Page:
One thing we need is an open-source 3D CAD system that can output OpenRP format or STL files; we'd give it away with the machine. Our own Svlis geometric modeller is too experimental (i.e. fancy, but buggy...), so we're looking at BRL-CAD, which is a robust geometry engine. But its user-interface needs a lot of work... Another possibility is VTK (thanks to Deelip Menezes of the OpenRP project for the suggestion), and another is Blender and BlenderCAD (thanks to Michael van der Linden for that one).

We probably don't need anything with very complicated geometry (we're unlikely to need NURBS surfaces, for example). We could probably manage with just planes, spheres, cylinders, cones, helices, and tori. Those, together with sketch-and-extrude and sketch-and-revolve functions, and the ordinary CSG operators should just about do.

We might also look at the various Povray scene editors that there are out there. One piece of software (thanks to Vik Olliver for the suggestion) is Art of Illusion; we'll look into this.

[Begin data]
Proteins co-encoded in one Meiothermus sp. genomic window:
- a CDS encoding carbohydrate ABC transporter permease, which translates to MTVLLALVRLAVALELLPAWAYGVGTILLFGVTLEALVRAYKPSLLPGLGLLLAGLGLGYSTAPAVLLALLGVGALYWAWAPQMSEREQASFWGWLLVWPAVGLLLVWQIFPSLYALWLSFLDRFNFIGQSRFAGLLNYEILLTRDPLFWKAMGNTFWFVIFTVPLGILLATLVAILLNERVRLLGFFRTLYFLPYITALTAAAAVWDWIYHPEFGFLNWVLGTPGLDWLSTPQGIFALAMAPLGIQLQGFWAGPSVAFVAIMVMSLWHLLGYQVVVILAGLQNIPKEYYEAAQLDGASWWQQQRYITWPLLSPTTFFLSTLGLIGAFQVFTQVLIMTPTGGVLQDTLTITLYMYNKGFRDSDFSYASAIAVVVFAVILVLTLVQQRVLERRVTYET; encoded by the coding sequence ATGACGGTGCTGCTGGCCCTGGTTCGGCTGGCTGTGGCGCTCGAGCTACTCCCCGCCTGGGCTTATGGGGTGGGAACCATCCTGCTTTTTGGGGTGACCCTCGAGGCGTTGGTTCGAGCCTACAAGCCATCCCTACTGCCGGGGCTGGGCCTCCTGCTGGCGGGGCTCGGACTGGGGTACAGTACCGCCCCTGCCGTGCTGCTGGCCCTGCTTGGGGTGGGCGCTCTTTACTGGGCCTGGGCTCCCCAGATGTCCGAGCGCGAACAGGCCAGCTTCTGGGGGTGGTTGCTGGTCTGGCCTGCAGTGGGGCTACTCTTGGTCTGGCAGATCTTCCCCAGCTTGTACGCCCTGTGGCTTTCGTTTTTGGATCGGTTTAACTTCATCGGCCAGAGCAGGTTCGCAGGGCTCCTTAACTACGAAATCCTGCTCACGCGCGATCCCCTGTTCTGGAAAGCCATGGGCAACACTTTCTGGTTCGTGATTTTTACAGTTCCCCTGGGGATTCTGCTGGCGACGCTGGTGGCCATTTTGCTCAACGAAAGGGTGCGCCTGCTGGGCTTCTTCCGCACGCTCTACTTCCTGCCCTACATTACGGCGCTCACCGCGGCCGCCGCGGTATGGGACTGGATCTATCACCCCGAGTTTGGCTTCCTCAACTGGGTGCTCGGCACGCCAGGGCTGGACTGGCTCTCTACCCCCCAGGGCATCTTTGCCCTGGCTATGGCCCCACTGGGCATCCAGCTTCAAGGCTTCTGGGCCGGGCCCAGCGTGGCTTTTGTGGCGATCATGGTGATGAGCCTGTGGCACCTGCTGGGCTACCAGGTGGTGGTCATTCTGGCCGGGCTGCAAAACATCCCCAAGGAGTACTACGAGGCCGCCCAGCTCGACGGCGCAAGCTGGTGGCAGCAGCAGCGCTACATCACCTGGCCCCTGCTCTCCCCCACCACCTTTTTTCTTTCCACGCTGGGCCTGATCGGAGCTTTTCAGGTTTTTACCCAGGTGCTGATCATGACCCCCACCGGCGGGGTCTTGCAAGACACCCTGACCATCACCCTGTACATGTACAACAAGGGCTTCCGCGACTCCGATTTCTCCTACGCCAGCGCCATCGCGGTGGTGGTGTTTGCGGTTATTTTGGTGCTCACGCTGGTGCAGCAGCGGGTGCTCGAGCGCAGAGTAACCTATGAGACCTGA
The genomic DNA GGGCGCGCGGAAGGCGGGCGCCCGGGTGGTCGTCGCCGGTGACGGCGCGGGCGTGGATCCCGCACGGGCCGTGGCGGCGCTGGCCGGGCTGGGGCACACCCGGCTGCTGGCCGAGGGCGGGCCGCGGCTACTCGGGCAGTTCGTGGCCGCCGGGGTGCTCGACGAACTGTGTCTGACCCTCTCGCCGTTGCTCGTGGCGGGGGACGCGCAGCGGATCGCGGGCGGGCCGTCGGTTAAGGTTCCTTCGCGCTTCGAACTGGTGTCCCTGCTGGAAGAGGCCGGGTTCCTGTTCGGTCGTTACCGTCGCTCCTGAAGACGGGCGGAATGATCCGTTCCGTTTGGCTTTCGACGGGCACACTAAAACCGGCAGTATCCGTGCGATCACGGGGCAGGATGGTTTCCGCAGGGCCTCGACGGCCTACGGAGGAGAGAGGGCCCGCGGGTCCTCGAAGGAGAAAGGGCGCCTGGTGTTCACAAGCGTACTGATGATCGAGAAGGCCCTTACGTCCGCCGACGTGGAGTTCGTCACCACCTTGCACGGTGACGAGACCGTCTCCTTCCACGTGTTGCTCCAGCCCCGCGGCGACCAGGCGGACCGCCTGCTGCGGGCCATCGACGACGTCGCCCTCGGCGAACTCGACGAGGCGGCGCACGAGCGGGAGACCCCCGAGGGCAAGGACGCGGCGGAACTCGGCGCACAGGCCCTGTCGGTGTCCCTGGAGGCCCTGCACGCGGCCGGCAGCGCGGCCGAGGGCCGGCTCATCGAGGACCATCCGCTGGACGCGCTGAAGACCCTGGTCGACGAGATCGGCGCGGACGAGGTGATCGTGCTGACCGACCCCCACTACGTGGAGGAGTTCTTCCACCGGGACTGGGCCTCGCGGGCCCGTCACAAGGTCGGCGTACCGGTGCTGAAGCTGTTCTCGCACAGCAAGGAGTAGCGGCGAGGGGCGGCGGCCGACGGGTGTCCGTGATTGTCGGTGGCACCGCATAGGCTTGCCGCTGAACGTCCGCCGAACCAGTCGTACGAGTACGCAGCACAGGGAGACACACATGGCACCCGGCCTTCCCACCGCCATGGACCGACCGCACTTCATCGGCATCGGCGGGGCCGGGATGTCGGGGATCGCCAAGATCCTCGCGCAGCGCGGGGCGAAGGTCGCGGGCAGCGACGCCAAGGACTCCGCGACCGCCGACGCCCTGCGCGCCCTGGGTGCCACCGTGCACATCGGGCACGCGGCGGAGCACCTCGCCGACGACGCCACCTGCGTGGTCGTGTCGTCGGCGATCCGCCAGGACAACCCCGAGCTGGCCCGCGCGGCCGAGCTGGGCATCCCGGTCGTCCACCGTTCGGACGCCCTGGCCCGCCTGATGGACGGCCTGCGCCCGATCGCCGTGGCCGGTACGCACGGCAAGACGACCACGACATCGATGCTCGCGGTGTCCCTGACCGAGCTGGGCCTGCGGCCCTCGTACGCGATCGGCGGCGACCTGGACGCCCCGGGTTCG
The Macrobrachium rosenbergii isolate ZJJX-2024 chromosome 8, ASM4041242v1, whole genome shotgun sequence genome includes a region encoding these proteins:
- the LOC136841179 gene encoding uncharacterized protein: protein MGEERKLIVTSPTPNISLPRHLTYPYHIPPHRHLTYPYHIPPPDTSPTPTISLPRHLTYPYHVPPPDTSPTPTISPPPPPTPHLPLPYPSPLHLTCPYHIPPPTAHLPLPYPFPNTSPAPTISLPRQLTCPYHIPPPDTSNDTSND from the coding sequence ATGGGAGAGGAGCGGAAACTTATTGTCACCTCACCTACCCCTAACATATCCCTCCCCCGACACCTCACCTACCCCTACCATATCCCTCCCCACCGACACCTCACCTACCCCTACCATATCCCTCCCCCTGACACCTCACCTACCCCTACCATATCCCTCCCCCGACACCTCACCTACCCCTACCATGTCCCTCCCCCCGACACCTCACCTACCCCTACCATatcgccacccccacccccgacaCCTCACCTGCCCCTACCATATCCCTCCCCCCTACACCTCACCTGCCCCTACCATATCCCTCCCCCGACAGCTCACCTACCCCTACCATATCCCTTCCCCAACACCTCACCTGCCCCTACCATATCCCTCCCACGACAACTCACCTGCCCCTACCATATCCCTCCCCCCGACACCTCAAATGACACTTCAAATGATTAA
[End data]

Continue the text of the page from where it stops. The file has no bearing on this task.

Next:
Click here if you have another solution to our CAD problem.

Our current intention for RepRap is to put a microcontroller in the machine itself (probably a PIC) to control motors, temperatures, and timings, and to have all the smart stuff happening on the USB-connected PC. The code will be open-source, of course. And, though we'll almost certainly do all our development under Linux (probably in C++ or Java), we acknowledge that realistically it'll have to run on Windows as well.


We may use thermoset polymers, or thermoplastics. The big problem with thermosets is recycling (see Background to the Bath RepRap Project) , as they need a lot of energy to break down back into a monomer because you have to bust lots of covalent bonds. Thermoplastics are much easier, because they can be dissolved or melted and (more or less) you only have to overcome van der Waals forces. So we have a strong long-term incentive to go for the latter. However, the short-term get-the-thing-working incentive is towards the former...

For electrical conductors we may use Wood's metal, or conducting fillers in polymers.